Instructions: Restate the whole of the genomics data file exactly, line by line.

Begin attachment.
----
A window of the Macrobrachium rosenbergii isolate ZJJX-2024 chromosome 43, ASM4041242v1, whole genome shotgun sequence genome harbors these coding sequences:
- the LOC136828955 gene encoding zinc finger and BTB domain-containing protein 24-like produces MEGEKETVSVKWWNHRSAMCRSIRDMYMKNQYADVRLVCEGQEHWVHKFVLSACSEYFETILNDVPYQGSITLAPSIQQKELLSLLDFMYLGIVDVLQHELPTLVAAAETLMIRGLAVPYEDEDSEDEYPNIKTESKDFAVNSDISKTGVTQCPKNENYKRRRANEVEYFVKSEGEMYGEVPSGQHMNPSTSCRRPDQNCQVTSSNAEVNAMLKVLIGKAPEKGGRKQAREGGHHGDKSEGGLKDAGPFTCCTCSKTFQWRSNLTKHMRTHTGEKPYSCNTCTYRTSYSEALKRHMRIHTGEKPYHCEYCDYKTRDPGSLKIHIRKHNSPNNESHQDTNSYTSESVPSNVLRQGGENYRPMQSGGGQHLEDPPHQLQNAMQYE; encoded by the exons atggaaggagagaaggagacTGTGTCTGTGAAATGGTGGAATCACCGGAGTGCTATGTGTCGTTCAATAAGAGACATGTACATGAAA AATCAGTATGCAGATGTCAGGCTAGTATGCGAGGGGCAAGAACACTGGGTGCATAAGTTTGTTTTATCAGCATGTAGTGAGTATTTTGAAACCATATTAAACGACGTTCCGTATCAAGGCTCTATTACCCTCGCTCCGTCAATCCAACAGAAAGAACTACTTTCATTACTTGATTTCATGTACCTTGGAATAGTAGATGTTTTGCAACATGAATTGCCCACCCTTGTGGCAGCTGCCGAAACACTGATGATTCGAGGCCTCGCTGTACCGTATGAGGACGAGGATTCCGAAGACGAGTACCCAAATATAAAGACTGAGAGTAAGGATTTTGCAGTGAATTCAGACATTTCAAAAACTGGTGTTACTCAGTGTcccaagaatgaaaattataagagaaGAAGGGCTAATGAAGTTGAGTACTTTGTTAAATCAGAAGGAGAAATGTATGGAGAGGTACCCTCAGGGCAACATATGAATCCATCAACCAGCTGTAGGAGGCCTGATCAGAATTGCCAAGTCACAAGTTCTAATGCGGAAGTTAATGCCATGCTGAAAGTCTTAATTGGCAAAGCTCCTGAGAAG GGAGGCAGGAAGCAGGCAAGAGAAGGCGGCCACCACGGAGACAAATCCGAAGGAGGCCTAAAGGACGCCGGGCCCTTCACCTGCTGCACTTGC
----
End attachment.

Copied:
A window of the Macrobrachium rosenbergii isolate ZJJX-2024 chromosome 43, ASM4041242v1, whole genome shotgun sequence genome harbors these coding sequences:
- the LOC136828955 gene encoding zinc finger and BTB domain-containing protein 24-like produces MEGEKETVSVKWWNHRSAMCRSIRDMYMKNQYADVRLVCEGQEHWVHKFVLSACSEYFETILNDVPYQGSITLAPSIQQKELLSLLDFMYLGIVDVLQHELPTLVAAAETLMIRGLAVPYEDEDSEDEYPNIKTESKDFAVNSDISKTGVTQCPKNENYKRRRANEVEYFVKSEGEMYGEVPSGQHMNPSTSCRRPDQNCQVTSSNAEVNAMLKVLIGKAPEKGGRKQAREGGHHGDKSEGGLKDAGPFTCCTCSKTFQWRSNLTKHMRTHTGEKPYSCNTCTYRTSYSEALKRHMRIHTGEKPYHCEYCDYKTRDPGSLKIHIRKHNSPNNESHQDTNSYTSESVPSNVLRQGGENYRPMQSGGGQHLEDPPHQLQNAMQYE; encoded by the exons atggaaggagagaaggagacTGTGTCTGTGAAATGGTGGAATCACCGGAGTGCTATGTGTCGTTCAATAAGAGACATGTACATGAAA AATCAGTATGCAGATGTCAGGCTAGTATGCGAGGGGCAAGAACACTGGGTGCATAAGTTTGTTTTATCAGCATGTAGTGAGTATTTTGAAACCATATTAAACGACGTTCCGTATCAAGGCTCTATTACCCTCGCTCCGTCAATCCAACAGAAAGAACTACTTTCATTACTTGATTTCATGTACCTTGGAATAGTAGATGTTTTGCAACATGAATTGCCCACCCTTGTGGCAGCTGCCGAAACACTGATGATTCGAGGCCTCGCTGTACCGTATGAGGACGAGGATTCCGAAGACGAGTACCCAAATATAAAGACTGAGAGTAAGGATTTTGCAGTGAATTCAGACATTTCAAAAACTGGTGTTACTCAGTGTcccaagaatgaaaattataagagaaGAAGGGCTAATGAAGTTGAGTACTTTGTTAAATCAGAAGGAGAAATGTATGGAGAGGTACCCTCAGGGCAACATATGAATCCATCAACCAGCTGTAGGAGGCCTGATCAGAATTGCCAAGTCACAAGTTCTAATGCGGAAGTTAATGCCATGCTGAAAGTCTTAATTGGCAAAGCTCCTGAGAAG GGAGGCAGGAAGCAGGCAAGAGAAGGCGGCCACCACGGAGACAAATCCGAAGGAGGCCTAAAGGACGCCGGGCCCTTCACCTGCTGCACTTGC